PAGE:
How A Hydra, The Superhero Animal, Regenerates After Being Blown To Bits
The hydra is one of the few creatures on the planet that can literally pull itself together. Even if a hydra is blown to bits -- by an attacking predator, for example -- its remaining cells form new bodies, complete with heads, mouths and tentacles.
As Rebecca Helm writes at The Conversation:
Slowly, the disembodied pieces will begin crawling together, rising like tiny volcanoes from the sea of shredded remains. Forms will begin to take shape. Mouths and skinny tentacles stretching out into the water, and suddenly little bodies everywhere have regrown.
Hydras have another trick up their tentacles, too. Thanks to a gene that refreshes their stem cells, these millimeter-long animals have what Daniel Martinez, a biologist at Pomona College, calls a "lack of senesce." That's the potential for an immortal life, in other words, not unlike certain jellyfish.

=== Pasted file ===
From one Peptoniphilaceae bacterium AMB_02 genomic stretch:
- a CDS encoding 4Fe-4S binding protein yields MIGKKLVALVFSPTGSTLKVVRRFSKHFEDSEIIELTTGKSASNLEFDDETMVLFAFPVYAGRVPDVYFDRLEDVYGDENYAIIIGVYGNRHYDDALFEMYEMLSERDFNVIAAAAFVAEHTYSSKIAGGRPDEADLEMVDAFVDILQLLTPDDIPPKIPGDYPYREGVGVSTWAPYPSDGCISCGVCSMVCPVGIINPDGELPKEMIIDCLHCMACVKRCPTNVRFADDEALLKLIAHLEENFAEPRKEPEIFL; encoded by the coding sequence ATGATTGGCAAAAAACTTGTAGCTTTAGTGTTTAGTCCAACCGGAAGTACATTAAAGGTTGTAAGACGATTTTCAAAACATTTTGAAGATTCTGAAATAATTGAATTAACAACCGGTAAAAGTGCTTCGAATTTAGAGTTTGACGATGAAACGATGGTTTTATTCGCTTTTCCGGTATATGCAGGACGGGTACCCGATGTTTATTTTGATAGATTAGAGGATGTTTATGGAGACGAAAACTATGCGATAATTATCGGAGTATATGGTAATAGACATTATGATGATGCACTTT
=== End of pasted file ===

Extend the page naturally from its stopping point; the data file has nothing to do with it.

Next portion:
There's plenty of scientific enthusiasm for the immortality of the hydra -- the same gene that influences how hydras produce stem cells is also associated with lifespan in humans.
But putting that observation into practice is a completely different story -- there's little chance we can use the hydra's cellular quirks to learn how to rebuild ourselves from scratch. In the meantime, we'll have to content ourselves with watching as these tiny water Wolverines fall to pieces and come together, all over again.